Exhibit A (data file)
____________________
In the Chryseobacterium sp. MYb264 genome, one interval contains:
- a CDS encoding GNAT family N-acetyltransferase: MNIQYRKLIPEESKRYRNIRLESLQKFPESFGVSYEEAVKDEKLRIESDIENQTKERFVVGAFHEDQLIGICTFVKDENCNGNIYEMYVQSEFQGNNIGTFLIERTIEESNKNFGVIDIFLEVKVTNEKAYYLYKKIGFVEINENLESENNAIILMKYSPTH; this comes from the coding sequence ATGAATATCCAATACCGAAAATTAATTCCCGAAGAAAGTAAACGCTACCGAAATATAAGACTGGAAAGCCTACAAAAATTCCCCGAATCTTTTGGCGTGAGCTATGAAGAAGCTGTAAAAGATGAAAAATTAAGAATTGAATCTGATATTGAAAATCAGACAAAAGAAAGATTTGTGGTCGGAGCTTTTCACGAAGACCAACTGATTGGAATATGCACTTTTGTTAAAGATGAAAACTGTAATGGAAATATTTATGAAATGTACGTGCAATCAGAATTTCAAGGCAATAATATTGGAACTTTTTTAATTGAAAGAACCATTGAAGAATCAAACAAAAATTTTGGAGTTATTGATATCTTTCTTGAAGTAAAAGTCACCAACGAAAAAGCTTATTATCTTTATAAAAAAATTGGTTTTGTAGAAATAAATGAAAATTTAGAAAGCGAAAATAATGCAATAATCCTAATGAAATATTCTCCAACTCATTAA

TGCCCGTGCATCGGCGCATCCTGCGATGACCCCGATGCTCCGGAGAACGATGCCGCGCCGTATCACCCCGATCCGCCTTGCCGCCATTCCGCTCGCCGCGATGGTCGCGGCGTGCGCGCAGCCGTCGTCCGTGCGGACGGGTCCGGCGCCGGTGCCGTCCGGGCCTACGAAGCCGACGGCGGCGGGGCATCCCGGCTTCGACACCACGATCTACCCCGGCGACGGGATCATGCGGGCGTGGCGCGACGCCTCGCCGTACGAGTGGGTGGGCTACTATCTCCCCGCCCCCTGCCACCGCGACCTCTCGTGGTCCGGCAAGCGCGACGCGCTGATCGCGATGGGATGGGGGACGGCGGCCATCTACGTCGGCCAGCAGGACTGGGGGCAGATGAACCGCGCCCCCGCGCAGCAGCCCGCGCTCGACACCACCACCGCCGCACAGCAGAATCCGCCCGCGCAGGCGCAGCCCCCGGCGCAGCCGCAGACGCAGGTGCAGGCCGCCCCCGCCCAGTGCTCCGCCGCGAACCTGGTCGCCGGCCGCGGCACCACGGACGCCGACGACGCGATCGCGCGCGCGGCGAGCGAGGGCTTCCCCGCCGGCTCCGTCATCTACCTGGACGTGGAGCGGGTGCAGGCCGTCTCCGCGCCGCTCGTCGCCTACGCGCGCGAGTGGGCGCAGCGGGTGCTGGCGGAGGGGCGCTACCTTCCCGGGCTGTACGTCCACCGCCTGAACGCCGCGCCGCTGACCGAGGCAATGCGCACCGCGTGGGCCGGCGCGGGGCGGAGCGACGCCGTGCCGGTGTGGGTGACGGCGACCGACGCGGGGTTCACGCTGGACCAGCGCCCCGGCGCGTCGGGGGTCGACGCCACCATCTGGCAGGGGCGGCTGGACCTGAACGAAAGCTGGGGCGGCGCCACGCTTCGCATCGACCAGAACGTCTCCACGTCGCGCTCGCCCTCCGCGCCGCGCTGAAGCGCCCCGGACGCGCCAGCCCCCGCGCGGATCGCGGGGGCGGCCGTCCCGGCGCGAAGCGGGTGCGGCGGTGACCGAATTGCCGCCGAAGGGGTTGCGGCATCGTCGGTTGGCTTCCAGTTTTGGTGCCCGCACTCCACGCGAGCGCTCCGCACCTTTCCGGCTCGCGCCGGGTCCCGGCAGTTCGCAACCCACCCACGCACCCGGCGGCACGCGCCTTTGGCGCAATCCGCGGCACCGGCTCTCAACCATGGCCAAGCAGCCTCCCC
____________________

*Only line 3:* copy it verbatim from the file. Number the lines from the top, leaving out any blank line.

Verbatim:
TGCCCGTGCATCGGCGCATCCTGCGATGACCCCGATGCTCCGGAGAACGATGCCGCGCCGTATCACCCCGATCCGCCTTGCCGCCATTCCGCTCGCCGCGATGGTCGCGGCGTGCGCGCAGCCGTCGTCCGTGCGGACGGGTCCGGCGCCGGTGCCGTCCGGGCCTACGAAGCCGACGGCGGCGGGGCATCCCGGCTTCGACACCACGATCTACCCCGGCGACGGGATCATGCGGGCGTGGCGCGACGCCTCGCCGTACGAGTGGGTGGGCTACTATCTCCCCGCCCCCTGCCACCGCGACCTCTCGTGGTCCGGCAAGCGCGACGCGCTGATCGCGATGGGATGGGGGACGGCGGCCATCTACGTCGGCCAGCAGGACTGGGGGCAGATGAACCGCGCCCCCGCGCAGCAGCCCGCGCTCGACACCACCACCGCCGCACAGCAGAATCCGCCCGCGCAGGCGCAGCCCCCGGCGCAGCCGCAGACGCAGGTGCAGGCCGCCCCCGCCCAGTGCTCCGCCGCGAACCTGGTCGCCGGCCGCGGCACCACGGACGCCGACGACGCGATCGCGCGCGCGGCGAGCGAGGGCTTCCCCGCCGGCTCCGTCATCTACCTGGACGTGGAGCGGGTGCAGGCCGTCTCCGCGCCGCTCGTCGCCTACGCGCGCGAGTGGGCGCAGCGGGTGCTGGCGGAGGGGCGCTACCTTCCCGGGCTGTACGTCCACCGCCTGAACGCCGCGCCGCTGACCGAGGCAATGCGCACCGCGTGGGCCGGCGCGGGGCGGAGCGACGCCGTGCCGGTGTGGGTGACGGCGACCGACGCGGGGTTCACGCTGGACCAGCGCCCCGGCGCGTCGGGGGTCGACGCCACCATCTGGCAGGGGCGGCTGGACCTGAACGAAAGCTGGGGCGGCGCCACGCTTCGCATCGACCAGAACGTCTCCACGTCGCGCTCGCCCTCCGCGCCGCGCTGAAGCGCCCCGGACGCGCCAGCCCCCGCGCGGATCGCGGGGGCGGCCGTCCCGGCGCGAAGCGGGTGCGGCGGTGACCGAATTGCCGCCGAAGGGGTTGCGGCATCGTCGGTTGGCTTCCAGTTTTGGTGCCCGCACTCCACGCGAGCGCTCCGCACCTTTCCGGCTCGCGCCGGGTCCCGGCAGTTCGCAACCCACCCACGCACCCGGCGGCACGCGCCTTTGGCGCAATCCGCGGCACCGGCTCTCAACCATGGCCAAGCAGCCTCCCC